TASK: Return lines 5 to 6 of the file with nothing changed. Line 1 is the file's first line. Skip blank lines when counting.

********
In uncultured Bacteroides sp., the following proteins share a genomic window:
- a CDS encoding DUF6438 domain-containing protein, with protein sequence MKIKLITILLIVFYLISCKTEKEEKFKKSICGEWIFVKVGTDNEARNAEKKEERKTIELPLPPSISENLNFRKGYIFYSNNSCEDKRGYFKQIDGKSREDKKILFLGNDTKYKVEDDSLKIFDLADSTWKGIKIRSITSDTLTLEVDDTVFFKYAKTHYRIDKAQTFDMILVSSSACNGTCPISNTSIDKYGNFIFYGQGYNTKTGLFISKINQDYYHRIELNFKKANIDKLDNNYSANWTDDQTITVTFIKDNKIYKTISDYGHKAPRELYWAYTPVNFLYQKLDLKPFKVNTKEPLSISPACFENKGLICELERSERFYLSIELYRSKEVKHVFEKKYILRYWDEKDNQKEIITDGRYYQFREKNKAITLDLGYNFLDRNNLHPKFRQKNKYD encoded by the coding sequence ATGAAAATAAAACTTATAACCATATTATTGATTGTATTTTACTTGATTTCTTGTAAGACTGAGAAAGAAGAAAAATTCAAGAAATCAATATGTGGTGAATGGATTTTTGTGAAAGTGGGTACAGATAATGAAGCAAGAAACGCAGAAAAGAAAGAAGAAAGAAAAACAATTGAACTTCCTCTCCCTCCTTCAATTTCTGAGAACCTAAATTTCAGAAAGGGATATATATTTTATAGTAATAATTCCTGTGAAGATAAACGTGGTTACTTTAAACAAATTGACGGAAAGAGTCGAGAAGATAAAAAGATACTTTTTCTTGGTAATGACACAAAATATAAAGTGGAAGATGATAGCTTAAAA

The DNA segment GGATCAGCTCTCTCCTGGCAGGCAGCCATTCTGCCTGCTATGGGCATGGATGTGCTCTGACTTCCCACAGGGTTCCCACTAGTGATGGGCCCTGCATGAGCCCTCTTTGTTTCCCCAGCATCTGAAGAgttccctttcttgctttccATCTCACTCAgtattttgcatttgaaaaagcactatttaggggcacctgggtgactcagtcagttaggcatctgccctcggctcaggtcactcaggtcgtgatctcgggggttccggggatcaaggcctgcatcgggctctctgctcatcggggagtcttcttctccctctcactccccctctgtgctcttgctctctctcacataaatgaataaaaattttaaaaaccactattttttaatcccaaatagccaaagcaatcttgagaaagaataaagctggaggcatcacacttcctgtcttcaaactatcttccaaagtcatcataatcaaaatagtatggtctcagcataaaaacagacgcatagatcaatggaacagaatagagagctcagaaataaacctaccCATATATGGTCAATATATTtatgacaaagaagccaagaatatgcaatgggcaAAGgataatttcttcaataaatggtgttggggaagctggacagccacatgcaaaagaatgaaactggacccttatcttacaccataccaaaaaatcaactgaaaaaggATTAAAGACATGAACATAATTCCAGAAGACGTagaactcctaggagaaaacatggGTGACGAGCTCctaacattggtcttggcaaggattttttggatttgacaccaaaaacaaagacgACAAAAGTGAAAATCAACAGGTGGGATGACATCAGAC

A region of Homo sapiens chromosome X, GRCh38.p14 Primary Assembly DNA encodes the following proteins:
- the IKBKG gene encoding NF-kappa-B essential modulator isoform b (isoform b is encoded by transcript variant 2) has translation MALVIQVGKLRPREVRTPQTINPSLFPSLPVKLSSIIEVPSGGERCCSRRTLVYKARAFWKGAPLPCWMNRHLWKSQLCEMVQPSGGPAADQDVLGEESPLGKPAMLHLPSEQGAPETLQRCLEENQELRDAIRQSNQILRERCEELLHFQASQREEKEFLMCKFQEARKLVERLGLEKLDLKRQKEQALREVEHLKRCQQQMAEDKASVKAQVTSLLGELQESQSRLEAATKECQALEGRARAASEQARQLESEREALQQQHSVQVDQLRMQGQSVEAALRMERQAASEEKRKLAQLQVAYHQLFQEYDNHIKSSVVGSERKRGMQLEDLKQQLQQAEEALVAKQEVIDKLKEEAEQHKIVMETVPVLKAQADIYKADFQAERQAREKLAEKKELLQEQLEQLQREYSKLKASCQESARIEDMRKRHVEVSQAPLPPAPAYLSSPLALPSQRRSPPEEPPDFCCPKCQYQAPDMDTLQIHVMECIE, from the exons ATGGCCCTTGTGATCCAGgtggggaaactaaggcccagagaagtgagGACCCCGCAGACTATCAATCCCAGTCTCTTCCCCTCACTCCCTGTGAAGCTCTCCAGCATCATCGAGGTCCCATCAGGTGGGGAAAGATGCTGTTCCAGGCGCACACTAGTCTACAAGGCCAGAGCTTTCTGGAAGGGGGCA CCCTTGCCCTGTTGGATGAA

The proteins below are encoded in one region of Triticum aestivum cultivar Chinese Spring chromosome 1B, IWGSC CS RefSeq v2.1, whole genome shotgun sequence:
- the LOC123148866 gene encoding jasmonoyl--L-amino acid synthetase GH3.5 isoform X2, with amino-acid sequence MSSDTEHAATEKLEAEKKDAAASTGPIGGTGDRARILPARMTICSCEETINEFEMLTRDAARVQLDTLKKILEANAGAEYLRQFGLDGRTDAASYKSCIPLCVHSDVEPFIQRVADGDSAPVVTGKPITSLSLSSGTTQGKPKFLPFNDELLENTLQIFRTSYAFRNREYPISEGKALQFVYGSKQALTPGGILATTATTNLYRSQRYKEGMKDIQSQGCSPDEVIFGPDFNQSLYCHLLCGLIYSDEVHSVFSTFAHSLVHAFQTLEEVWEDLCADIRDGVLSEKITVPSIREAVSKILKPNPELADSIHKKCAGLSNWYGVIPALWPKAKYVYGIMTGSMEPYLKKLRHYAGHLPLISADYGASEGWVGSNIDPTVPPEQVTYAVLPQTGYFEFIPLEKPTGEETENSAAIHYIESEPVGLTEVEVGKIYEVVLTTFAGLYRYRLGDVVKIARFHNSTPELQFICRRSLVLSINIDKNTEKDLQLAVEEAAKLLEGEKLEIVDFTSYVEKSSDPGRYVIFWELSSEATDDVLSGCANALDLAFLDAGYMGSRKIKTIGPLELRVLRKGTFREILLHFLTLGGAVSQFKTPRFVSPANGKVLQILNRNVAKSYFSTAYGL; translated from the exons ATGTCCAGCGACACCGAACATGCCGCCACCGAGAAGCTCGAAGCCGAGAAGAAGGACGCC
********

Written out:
- the IKBKG gene encoding NF-kappa-B essential modulator isoform b (isoform b is encoded by transcript variant 2) has translation MALVIQVGKLRPREVRTPQTINPSLFPSLPVKLSSIIEVPSGGERCCSRRTLVYKARAFWKGAPLPCWMNRHLWKSQLCEMVQPSGGPAADQDVLGEESPLGKPAMLHLPSEQGAPETLQRCLEENQELRDAIRQSNQILRERCEELLHFQASQREEKEFLMCKFQEARKLVERLGLEKLDLKRQKEQALREVEHLKRCQQQMAEDKASVKAQVTSLLGELQESQSRLEAATKECQALEGRARAASEQARQLESEREALQQQHSVQVDQLRMQGQSVEAALRMERQAASEEKRKLAQLQVAYHQLFQEYDNHIKSSVVGSERKRGMQLEDLKQQLQQAEEALVAKQEVIDKLKEEAEQHKIVMETVPVLKAQADIYKADFQAERQAREKLAEKKELLQEQLEQLQREYSKLKASCQESARIEDMRKRHVEVSQAPLPPAPAYLSSPLALPSQRRSPPEEPPDFCCPKCQYQAPDMDTLQIHVMECIE, from the exons ATGGCCCTTGTGATCCAGgtggggaaactaaggcccagagaagtgagGACCCCGCAGACTATCAATCCCAGTCTCTTCCCCTCACTCCCTGTGAAGCTCTCCAGCATCATCGAGGTCCCATCAGGTGGGGAAAGATGCTGTTCCAGGCGCACACTAGTCTACAAGGCCAGAGCTTTCTGGAAGGGGGCA CCCTTGCCCTGTTGGATGAA

The proteins below are encoded in one region of Triticum aestivum cultivar Chinese Spring chromosome 1B, IWGSC CS RefSeq v2.1, whole genome shotgun sequence: